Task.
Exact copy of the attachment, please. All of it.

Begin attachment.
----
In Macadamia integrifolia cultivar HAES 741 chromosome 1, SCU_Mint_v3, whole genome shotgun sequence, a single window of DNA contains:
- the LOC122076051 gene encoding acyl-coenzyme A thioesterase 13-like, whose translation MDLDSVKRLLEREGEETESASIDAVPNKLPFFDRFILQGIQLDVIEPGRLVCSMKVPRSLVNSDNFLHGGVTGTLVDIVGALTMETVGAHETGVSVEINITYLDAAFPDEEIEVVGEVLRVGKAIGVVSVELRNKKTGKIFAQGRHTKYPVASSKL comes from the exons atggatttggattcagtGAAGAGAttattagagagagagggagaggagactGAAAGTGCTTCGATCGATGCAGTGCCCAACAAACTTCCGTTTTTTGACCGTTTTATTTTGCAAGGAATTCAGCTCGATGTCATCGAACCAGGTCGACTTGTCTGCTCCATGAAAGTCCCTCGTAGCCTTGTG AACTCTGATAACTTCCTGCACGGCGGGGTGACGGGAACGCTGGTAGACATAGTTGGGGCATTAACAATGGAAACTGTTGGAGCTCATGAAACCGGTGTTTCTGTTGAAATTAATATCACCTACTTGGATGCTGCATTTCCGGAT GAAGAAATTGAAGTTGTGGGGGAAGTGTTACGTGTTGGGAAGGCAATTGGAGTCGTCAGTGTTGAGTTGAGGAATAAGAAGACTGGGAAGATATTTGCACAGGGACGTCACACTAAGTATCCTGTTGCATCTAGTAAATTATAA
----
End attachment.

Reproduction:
In Macadamia integrifolia cultivar HAES 741 chromosome 1, SCU_Mint_v3, whole genome shotgun sequence, a single window of DNA contains:
- the LOC122076051 gene encoding acyl-coenzyme A thioesterase 13-like, whose translation MDLDSVKRLLEREGEETESASIDAVPNKLPFFDRFILQGIQLDVIEPGRLVCSMKVPRSLVNSDNFLHGGVTGTLVDIVGALTMETVGAHETGVSVEINITYLDAAFPDEEIEVVGEVLRVGKAIGVVSVELRNKKTGKIFAQGRHTKYPVASSKL comes from the exons atggatttggattcagtGAAGAGAttattagagagagagggagaggagactGAAAGTGCTTCGATCGATGCAGTGCCCAACAAACTTCCGTTTTTTGACCGTTTTATTTTGCAAGGAATTCAGCTCGATGTCATCGAACCAGGTCGACTTGTCTGCTCCATGAAAGTCCCTCGTAGCCTTGTG AACTCTGATAACTTCCTGCACGGCGGGGTGACGGGAACGCTGGTAGACATAGTTGGGGCATTAACAATGGAAACTGTTGGAGCTCATGAAACCGGTGTTTCTGTTGAAATTAATATCACCTACTTGGATGCTGCATTTCCGGAT GAAGAAATTGAAGTTGTGGGGGAAGTGTTACGTGTTGGGAAGGCAATTGGAGTCGTCAGTGTTGAGTTGAGGAATAAGAAGACTGGGAAGATATTTGCACAGGGACGTCACACTAAGTATCCTGTTGCATCTAGTAAATTATAA